After that, I’m off to the coast, and since the highway takes me right past the capital, Ljubljana, I have time to stop off for lunch. I could opt for a quick meal and grab some cevapcici — the favorite fast food of the Balkans, a cross between a meatball and a sausage eaten with fluffy, warm pita bread called lepinje and a butter-cheese hybrid called kajmak. But with a country this compact, why rush? Instead I stop for a proper meal at JB, which is possibly the best deal among San Pellegrino World’s 50 Best Restaurants, with a five-course prix fixe for about $50.
After lunch, while driving the smooth stretch of highway to the seaside town of Koper, I begin to get nervous about the impending swim. Adrenaline is certainly not my middle name, and if a swimming pool isn’t bathtub warm, I’m unlikely to opt for a dip. I recall the advice from Urban Praprotnik, a running coach and ski instructor who leads sporty tourists on combination ski-run-swim holidays as long as the slopes stay open. He makes a point of swimming at least once a month, including during the winter, and in February he took a dip in the ocean when it was 40 degrees. This time of year, it’s a balmy 55 degrees, he assured me, so it’ll be a piece of cake.
He does advise me to walk actively before entering cold water, then enter it slowly and calmly, “convincing my prefrontal cortex that all is well.” Easier said than done. I’d been planning a quick cannonball, followed by screaming and running out to shore, so this is a rather different approach.
Once an import city as the capital of the Istrian Peninsula, Koper is an endearing maze of narrow streets, with surprising bits of architecture, fountains and palaces, such as the Praetorian’s Palace, with its fishtail-shaped ramparts. It also boasts an impressive cathedral housing a worth-a-journey painting by the Renaissance Venetian master, Vittore Carpaccio.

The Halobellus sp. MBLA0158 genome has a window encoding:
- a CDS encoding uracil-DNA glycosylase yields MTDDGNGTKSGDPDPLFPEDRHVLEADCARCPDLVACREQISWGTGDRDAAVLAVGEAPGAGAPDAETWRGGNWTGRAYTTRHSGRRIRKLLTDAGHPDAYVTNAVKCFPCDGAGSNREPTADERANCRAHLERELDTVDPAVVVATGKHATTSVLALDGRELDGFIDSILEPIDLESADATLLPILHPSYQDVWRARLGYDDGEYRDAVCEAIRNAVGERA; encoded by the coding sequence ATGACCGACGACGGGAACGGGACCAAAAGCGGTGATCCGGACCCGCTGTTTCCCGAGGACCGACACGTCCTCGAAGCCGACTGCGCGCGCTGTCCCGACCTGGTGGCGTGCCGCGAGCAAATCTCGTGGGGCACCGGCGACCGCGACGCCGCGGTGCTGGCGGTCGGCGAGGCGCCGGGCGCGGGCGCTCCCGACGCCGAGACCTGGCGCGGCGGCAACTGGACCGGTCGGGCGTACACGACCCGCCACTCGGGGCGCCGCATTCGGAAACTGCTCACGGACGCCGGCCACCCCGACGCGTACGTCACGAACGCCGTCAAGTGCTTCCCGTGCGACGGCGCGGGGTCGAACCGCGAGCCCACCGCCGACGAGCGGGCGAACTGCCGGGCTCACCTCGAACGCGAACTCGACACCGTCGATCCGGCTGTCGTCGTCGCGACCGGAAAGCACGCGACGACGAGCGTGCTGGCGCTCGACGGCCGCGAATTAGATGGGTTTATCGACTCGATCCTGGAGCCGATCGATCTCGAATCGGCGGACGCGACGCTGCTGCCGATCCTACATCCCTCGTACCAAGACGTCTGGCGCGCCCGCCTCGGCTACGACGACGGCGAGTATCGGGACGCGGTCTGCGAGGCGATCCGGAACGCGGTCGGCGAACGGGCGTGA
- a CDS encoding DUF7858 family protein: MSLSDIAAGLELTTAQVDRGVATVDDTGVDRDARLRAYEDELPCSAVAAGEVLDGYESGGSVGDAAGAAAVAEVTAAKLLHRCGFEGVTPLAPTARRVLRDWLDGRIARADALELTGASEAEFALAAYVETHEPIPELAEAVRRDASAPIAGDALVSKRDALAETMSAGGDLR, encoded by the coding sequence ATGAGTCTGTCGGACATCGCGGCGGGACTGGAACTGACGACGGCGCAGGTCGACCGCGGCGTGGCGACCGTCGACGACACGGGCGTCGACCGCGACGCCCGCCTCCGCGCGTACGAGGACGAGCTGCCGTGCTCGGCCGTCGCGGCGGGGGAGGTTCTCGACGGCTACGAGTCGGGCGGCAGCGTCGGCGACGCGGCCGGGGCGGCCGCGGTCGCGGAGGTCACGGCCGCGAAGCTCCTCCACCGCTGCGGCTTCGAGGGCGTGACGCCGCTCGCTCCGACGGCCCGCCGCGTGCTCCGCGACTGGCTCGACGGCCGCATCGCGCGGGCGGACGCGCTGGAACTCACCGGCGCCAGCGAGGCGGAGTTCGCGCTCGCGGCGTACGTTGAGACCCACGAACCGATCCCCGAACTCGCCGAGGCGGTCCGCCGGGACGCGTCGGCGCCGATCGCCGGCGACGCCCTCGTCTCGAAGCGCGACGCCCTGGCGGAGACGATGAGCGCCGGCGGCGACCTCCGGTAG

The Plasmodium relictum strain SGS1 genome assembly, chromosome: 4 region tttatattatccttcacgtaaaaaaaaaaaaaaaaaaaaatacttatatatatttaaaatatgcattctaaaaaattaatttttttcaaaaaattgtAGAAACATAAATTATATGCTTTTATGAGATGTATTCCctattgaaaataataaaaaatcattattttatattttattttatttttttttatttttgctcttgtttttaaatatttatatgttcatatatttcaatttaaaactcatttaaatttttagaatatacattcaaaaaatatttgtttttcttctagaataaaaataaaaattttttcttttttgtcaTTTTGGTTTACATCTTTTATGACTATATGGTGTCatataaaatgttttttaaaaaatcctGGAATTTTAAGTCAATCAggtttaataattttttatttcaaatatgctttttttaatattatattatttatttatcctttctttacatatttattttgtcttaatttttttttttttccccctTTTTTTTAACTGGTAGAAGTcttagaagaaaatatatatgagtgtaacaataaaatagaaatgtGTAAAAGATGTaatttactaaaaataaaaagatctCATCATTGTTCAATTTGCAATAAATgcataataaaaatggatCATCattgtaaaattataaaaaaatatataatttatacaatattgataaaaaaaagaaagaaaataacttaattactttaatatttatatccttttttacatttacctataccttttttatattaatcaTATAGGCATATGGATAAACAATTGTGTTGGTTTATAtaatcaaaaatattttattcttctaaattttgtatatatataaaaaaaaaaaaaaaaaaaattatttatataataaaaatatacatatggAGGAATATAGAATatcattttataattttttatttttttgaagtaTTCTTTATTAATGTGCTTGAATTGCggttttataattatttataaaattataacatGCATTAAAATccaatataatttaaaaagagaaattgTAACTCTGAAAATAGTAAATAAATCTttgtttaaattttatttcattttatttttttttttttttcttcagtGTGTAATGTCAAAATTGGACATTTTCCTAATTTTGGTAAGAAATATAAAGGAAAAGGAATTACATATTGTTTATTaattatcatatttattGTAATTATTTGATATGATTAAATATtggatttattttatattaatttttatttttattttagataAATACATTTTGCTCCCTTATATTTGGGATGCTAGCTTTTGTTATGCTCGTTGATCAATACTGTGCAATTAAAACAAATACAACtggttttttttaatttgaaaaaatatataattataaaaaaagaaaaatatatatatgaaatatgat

With a keen desire to get the swim behind me, I head straight to the piers at the edge of town. It is many degrees warmer here than it was in Ljubljana, and I’m struck by how few miles I’ve traveled to go from wearing my ski pants and jacket atop Vogel to the 60-degree air of Ljubljana to the 72 degrees of Koper. Slovenia truly is a concentrate of terrains and climate.
The sea spreads out before me, but I notice, with some trepidation, that there is absolutely no one swimming. Hmm. All the same, I strip down to the bathing suit that I have been strategically wearing all day under my ski pants. My wife awaits, rolling her eyes, with a thick bathrobe and — a key bit of advice from several Slovenian friends — a hip flask of my grandmother-in-law’s village-prizewinning homemade schnapps.
I still feel like a cannonball would be the best approach, but I take Urban’s advice, jump around a bit to warm up, then breathe slowly, have a chat with my prefrontal cortex and step into the sea. It is cold. Really, uncomfortably cold. I manage to inch my way waist deep, count to three and then . . . off I sprint to my wife and the bathrobe and, especially, the schnapps.
My ultimate Slovenian day trip proved a success. I was able to comfortably ski and (sort of) swim on the coast, all in one day, and without even feeling rushed. I have proved the oft-spoken, little-undertaken cliche that Slovenia’s miniature size but grand variety allows you to do it all.
But I wouldn’t recommend it. In the future, I’ll keep my skiing and swimming holidays apart.
More from Travel:
Zlan 4, Bohinj
The apartment, which includes two bedrooms and a kitchen, rents for around $85 a night.
Miklosiceva 19, Ljubljana
For a fancy meal, try JB, rated the 10th best restaurant in Europe by the Daily Meal and certainly one of the best values on the list.
Vogel Ski Resort
Ukanc 6, Bohinjsko Jezero
A half-day ski pass costs about $33 per adult.
Krvavec Ski Resort
Cerklje na Gorenjskem
A 2-hour ski pass costs about $28 per adult.